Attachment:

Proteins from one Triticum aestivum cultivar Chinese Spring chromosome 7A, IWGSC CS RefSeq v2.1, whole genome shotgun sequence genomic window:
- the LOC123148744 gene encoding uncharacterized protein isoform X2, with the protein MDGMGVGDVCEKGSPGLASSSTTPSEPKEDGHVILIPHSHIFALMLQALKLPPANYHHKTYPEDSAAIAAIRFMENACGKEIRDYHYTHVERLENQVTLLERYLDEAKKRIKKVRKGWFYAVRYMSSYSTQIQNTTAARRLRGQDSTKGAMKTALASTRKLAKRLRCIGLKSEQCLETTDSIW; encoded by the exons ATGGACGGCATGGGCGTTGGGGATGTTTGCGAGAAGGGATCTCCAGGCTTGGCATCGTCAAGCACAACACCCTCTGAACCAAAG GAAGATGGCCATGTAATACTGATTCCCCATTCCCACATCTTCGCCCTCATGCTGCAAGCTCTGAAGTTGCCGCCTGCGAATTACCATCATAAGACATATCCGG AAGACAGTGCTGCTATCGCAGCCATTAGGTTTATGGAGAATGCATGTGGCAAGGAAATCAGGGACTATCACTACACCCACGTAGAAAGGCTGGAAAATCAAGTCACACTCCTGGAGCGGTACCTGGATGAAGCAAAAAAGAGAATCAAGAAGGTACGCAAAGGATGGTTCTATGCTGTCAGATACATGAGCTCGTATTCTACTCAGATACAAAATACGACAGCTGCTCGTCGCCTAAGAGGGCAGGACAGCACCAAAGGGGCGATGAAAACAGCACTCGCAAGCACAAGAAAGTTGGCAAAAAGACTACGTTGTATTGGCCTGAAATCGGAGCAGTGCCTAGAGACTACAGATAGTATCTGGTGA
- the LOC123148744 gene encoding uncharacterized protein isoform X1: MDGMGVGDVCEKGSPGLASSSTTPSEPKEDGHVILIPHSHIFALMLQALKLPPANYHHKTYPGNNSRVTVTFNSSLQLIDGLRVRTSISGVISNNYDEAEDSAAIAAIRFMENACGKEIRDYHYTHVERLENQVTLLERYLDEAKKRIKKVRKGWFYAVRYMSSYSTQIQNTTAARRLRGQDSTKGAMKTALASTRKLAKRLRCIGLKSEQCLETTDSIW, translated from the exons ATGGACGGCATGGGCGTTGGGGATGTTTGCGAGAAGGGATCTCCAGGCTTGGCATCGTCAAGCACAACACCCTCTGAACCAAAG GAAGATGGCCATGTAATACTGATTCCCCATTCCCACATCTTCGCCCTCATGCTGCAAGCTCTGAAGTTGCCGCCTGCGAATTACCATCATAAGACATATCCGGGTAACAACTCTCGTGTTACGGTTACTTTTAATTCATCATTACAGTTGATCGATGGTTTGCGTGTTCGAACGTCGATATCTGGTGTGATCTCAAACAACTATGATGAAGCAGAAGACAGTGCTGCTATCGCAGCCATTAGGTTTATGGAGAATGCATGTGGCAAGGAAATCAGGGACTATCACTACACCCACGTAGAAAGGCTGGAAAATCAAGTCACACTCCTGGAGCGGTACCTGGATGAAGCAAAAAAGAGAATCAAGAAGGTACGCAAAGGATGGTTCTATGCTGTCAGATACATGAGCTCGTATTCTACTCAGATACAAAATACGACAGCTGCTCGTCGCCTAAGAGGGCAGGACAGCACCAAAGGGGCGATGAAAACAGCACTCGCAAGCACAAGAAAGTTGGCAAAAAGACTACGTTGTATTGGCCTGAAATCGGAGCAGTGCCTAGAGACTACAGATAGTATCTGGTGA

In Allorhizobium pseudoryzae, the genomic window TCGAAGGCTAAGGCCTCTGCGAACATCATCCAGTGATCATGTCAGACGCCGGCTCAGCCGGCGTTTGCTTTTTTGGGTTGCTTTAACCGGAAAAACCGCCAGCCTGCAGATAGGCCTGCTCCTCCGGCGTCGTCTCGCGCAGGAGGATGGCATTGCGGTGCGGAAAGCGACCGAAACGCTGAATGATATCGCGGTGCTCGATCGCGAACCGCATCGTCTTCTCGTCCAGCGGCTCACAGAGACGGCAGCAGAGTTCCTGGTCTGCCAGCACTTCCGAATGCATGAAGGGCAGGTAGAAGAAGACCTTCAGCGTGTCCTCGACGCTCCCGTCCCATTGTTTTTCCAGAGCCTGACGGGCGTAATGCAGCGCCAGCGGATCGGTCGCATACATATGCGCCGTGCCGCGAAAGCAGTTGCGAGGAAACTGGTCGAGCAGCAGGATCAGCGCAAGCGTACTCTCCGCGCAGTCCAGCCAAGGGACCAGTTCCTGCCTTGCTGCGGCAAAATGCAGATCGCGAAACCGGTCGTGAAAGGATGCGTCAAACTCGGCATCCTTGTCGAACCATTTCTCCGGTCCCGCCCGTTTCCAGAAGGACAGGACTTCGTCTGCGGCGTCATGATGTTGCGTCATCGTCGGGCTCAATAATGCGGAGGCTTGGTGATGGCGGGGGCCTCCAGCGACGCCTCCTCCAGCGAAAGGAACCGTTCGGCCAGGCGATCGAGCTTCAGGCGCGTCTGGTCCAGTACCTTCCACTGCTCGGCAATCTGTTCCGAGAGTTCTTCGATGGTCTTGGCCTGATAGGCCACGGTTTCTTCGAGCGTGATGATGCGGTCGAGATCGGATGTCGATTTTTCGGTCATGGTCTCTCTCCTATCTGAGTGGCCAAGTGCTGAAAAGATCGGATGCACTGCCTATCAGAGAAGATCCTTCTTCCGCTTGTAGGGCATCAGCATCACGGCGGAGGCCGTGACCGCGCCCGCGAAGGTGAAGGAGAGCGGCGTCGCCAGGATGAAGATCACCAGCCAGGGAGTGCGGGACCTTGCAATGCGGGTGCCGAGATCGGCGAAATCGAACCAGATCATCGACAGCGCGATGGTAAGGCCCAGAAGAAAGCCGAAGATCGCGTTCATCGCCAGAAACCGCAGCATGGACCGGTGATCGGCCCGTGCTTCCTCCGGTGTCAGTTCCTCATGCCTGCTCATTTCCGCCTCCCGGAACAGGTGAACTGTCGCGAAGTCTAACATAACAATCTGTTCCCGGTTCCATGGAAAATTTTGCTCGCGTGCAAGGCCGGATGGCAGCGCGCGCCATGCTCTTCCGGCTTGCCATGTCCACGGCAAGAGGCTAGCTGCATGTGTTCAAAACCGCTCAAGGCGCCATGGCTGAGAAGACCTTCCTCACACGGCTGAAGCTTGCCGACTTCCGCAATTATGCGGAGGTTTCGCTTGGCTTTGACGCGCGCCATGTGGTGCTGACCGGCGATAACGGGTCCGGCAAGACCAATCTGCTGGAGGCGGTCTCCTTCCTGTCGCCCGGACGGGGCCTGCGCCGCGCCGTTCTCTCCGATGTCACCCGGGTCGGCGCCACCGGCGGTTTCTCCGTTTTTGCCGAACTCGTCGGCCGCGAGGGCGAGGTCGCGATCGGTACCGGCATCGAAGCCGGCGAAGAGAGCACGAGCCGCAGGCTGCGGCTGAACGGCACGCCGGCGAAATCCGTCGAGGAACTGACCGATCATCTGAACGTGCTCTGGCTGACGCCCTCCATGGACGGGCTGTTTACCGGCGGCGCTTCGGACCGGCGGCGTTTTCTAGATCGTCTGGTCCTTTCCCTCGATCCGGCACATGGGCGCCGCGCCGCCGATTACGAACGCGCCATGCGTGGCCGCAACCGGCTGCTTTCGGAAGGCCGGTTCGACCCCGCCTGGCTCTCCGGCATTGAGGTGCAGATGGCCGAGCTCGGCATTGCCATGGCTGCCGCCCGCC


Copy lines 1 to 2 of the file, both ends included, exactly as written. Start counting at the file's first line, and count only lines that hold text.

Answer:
Proteins from one Triticum aestivum cultivar Chinese Spring chromosome 7A, IWGSC CS RefSeq v2.1, whole genome shotgun sequence genomic window:
- the LOC123148744 gene encoding uncharacterized protein isoform X2, with the protein MDGMGVGDVCEKGSPGLASSSTTPSEPKEDGHVILIPHSHIFALMLQALKLPPANYHHKTYPEDSAAIAAIRFMENACGKEIRDYHYTHVERLENQVTLLERYLDEAKKRIKKVRKGWFYAVRYMSSYSTQIQNTTAARRLRGQDSTKGAMKTALASTRKLAKRLRCIGLKSEQCLETTDSIW; encoded by the exons ATGGACGGCATGGGCGTTGGGGATGTTTGCGAGAAGGGATCTCCAGGCTTGGCATCGTCAAGCACAACACCCTCTGAACCAAAG GAAGATGGCCATGTAATACTGATTCCCCATTCCCACATCTTCGCCCTCATGCTGCAAGCTCTGAAGTTGCCGCCTGCGAATTACCATCATAAGACATATCCGG AAGACAGTGCTGCTATCGCAGCCATTAGGTTTATGGAGAATGCATGTGGCAAGGAAATCAGGGACTATCACTACACCCACGTAGAAAGGCTGGAAAATCAAGTCACACTCCTGGAGCGGTACCTGGATGAAGCAAAAAAGAGAATCAAGAAGGTACGCAAAGGATGGTTCTATGCTGTCAGATACATGAGCTCGTATTCTACTCAGATACAAAATACGACAGCTGCTCGTCGCCTAAGAGGGCAGGACAGCACCAAAGGGGCGATGAAAACAGCACTCGCAAGCACAAGAAAGTTGGCAAAAAGACTACGTTGTATTGGCCTGAAATCGGAGCAGTGCCTAGAGACTACAGATAGTATCTGGTGA